Soil treatment boosts sugarcane yield and pest control

Slindile Nqayi (Assistant Research Officer) and Stuart Rutherford (Principal Scientist: Integrated Pest and Disease Management)

Published: 14th Mar 2024

A granular soil applied chemical, Bandito®, with oxamyl and imidacloprid as active ingredients, was registered in 2019 for treating plant and ratoon sugarcane crops in South Africa for the control of nematodes, YSA and thrips.

Oxamyl has both nematicidal and insecticidal properties while imidacloprid is insecticidal and has some effect on nematode movement. Both active ingredients are taken up by the plant, protecting the roots from plant parasitic nematodes and moving to the leaves to control leaf feeding pests, in this case YSA and thrips. This product not only controls these three sugarcane pests but also has been observed to have positive effects on sugarcane yield under conditions of stress.

Research trials across the sugarcane regions to determine the effects of this product on different sugarcane varieties indicate significantly improved cane yield (tc/ha) and RV yield (tRV/ha) for most varieties compared with untreated controls of the same varieties.


For good cane response and better pest control, application of this product should be on soils with 10% or less clay, on young cane (less than 5 months old) or in late spring. The greatest impact on nematodes was seen when the product was applied on young cane (before stalk growth). It was also observed that when the product was applied in late spring, it could control YSA for up to three months.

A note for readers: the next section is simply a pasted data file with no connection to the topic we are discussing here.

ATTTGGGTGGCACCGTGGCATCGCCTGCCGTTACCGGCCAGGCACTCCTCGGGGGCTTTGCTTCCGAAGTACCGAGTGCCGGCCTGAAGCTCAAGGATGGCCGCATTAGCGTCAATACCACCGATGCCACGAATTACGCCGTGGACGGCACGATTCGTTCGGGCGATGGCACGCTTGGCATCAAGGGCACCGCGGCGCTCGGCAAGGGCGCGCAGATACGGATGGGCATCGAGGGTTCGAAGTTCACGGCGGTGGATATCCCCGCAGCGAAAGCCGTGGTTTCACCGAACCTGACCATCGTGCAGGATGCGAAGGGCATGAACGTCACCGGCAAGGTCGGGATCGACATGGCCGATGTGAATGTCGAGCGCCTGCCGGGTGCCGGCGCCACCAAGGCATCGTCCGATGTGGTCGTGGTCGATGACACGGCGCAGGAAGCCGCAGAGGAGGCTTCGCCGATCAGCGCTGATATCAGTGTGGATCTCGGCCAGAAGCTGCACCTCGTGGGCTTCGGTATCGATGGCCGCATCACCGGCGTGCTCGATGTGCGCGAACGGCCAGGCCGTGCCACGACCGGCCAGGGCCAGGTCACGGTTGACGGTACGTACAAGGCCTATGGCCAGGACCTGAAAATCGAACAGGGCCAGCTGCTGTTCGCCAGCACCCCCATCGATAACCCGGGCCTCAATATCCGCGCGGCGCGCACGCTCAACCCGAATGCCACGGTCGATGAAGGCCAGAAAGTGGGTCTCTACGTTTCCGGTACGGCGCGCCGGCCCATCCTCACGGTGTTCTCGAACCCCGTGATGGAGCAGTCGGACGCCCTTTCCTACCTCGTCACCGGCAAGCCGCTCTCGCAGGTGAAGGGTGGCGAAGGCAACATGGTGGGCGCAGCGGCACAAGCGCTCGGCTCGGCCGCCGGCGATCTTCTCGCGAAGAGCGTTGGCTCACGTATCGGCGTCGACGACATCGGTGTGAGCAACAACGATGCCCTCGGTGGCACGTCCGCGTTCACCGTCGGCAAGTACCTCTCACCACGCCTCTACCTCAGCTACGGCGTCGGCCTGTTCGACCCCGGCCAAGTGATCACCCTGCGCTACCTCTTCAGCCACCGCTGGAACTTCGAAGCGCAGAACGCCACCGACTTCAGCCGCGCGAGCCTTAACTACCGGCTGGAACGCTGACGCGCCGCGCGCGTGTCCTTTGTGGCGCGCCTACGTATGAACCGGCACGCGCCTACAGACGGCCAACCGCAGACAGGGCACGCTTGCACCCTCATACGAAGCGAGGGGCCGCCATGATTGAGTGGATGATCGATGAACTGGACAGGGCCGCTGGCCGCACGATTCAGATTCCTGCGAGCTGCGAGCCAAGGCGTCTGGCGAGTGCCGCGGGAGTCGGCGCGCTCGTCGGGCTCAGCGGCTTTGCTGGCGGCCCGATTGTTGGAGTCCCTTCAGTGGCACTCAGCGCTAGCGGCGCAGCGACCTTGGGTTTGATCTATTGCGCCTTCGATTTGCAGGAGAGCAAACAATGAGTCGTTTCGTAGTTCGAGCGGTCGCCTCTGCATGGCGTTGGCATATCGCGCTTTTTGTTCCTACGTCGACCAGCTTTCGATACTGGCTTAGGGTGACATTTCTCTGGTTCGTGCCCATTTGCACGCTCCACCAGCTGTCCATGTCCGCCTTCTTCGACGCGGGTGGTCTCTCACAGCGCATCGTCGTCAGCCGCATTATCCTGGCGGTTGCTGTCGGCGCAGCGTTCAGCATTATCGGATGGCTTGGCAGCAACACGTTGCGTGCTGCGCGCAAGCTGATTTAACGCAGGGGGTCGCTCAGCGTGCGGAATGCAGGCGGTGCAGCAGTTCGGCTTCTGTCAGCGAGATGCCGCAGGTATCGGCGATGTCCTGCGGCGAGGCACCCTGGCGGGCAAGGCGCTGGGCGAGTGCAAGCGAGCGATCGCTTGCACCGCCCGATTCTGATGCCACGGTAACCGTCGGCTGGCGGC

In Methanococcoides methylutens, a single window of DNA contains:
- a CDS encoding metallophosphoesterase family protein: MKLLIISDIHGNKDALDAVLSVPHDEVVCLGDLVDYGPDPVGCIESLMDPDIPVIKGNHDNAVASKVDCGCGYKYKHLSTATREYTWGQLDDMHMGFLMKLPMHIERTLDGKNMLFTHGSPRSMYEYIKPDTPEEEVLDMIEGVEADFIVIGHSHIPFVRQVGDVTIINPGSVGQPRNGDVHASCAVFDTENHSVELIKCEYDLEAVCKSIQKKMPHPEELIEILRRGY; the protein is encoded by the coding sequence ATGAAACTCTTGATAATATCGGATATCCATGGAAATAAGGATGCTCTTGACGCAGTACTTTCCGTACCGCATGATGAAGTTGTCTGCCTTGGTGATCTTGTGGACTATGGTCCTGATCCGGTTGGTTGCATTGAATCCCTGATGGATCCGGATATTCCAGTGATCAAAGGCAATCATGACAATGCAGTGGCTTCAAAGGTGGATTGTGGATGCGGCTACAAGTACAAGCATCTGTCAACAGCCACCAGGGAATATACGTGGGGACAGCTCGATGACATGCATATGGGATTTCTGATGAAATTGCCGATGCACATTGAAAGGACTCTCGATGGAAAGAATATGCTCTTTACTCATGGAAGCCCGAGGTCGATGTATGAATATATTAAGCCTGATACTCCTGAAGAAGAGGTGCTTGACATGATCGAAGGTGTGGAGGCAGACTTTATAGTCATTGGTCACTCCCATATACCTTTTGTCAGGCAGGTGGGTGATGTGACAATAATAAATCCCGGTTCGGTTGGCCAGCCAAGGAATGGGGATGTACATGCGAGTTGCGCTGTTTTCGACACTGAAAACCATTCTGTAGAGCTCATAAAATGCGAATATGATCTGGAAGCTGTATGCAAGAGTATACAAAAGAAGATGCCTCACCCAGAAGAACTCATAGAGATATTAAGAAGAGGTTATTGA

The trials also indicated a link between plant stress and response to the product. Plant stress was measured by looking at modelled cane yield and average cane yield of controls. Where yield of the controls was less than 80% of the modelled yield, the cane was deemed to be stressed (by pests or some other underlying stress that had impact on yield). When the cane was stressed, average response across all varieties in a trial was greater. This was the case for the North Coast and Zululand trials.

The overall results of this research provided recommendations on whether a variety should be treated. These recommendations were based on percentage yield gain. Where yield gain was 0-5% the variety does not need to be treated. For yield gains of 6-20% a variety should be tested using test strips and where yield gain is >20% the variety should be treated with the product.



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